The Loops

If you’ve not read the Getting Started section, they I’d seriously suggest you read that first as I won’t be re-writing that here, I’ll wait.

Ok you’re back, excellent, now lets get on with the next bit. Using bHive.

bHive wasn’t strictly written to be an application or games framework, it was built so that developers could use the <canvas> tag without the overhead of adding all the event handlers needed to accomplish a simple task.

Setting up

It’s best to run bHive from two custom functions, one that is run when the DOM is ready to be manipulated and one that bHive calls when it’s up and running.

The first function sets up the environment and the objects you need to use, the second function is the Main Loop function that bHive calls every frame to do the grunt work.

The Main Loop

bHive uses a traditional main loop to accomplish its tasks for updating a frame. In its default state, bHive will attempt to process a frame every 33 milliseconds, depending on how intensive your code is, this frame rate will be less.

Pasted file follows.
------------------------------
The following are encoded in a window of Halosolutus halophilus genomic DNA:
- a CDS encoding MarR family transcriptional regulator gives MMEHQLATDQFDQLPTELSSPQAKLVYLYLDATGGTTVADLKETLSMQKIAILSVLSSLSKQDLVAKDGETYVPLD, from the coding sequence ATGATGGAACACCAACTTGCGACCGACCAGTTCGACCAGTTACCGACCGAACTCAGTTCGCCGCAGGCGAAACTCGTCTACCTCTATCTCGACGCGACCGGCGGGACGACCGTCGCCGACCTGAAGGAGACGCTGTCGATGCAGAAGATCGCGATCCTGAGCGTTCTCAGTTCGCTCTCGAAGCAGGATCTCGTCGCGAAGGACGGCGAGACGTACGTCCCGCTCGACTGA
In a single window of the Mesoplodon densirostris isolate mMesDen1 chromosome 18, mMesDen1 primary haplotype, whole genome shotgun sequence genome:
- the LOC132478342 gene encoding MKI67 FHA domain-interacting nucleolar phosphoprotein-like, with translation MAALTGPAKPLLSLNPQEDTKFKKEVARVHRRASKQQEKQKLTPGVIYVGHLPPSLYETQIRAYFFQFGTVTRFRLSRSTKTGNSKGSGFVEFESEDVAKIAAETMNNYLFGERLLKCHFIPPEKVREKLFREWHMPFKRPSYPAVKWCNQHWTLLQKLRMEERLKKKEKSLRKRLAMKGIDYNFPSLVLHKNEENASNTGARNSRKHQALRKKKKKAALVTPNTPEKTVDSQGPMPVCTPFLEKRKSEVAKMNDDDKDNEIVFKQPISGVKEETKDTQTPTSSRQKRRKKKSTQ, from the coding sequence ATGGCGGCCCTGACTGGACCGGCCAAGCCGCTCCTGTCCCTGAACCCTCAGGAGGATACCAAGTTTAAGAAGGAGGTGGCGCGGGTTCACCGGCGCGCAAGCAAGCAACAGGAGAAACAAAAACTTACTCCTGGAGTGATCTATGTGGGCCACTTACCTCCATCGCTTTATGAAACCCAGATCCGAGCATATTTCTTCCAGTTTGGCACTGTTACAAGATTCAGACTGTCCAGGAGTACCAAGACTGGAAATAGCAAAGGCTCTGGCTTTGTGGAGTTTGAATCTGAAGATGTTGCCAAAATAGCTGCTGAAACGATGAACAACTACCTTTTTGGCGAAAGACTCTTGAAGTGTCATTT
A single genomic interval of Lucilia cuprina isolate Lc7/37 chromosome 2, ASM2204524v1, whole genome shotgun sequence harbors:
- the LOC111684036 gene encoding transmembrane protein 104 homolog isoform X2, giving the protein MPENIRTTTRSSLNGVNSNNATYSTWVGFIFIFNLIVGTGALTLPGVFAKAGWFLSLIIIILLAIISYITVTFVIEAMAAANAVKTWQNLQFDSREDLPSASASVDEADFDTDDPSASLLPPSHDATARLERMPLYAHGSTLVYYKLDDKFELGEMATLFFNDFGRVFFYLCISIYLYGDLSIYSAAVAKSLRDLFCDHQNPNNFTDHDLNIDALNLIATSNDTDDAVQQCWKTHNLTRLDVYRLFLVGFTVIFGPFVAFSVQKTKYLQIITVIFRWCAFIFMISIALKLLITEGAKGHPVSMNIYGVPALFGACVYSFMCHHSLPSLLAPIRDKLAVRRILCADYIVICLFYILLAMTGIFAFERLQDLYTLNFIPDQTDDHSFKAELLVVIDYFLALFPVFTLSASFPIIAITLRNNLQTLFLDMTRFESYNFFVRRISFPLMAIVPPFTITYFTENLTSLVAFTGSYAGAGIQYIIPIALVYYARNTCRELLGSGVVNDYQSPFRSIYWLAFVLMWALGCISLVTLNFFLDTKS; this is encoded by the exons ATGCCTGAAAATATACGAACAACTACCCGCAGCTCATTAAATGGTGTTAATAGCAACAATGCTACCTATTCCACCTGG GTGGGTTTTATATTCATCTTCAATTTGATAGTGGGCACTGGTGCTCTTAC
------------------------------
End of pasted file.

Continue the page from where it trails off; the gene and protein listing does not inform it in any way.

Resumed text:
Within this loop bHive monitors the mouse, keyboard and any event handlers that have been attached.

Depending on your system this frame rate will be drastically affected.

The User Loop

bHive will not actually do anything without a User Loop associated with it. Your User Loop is the doorway to controlling all drawing operations on the <canvas> element.

Example:

<script>

function myUserLoop() {
 .. your code ..
}

$(document).ready(function() {
    engine = new bHive({construct});
    engine.theLoop(myUserLoop);
});

</script>

The above code instructs bHive to call myUserLoop every frame, any drawing operations or code within this loop will be executed every frame update.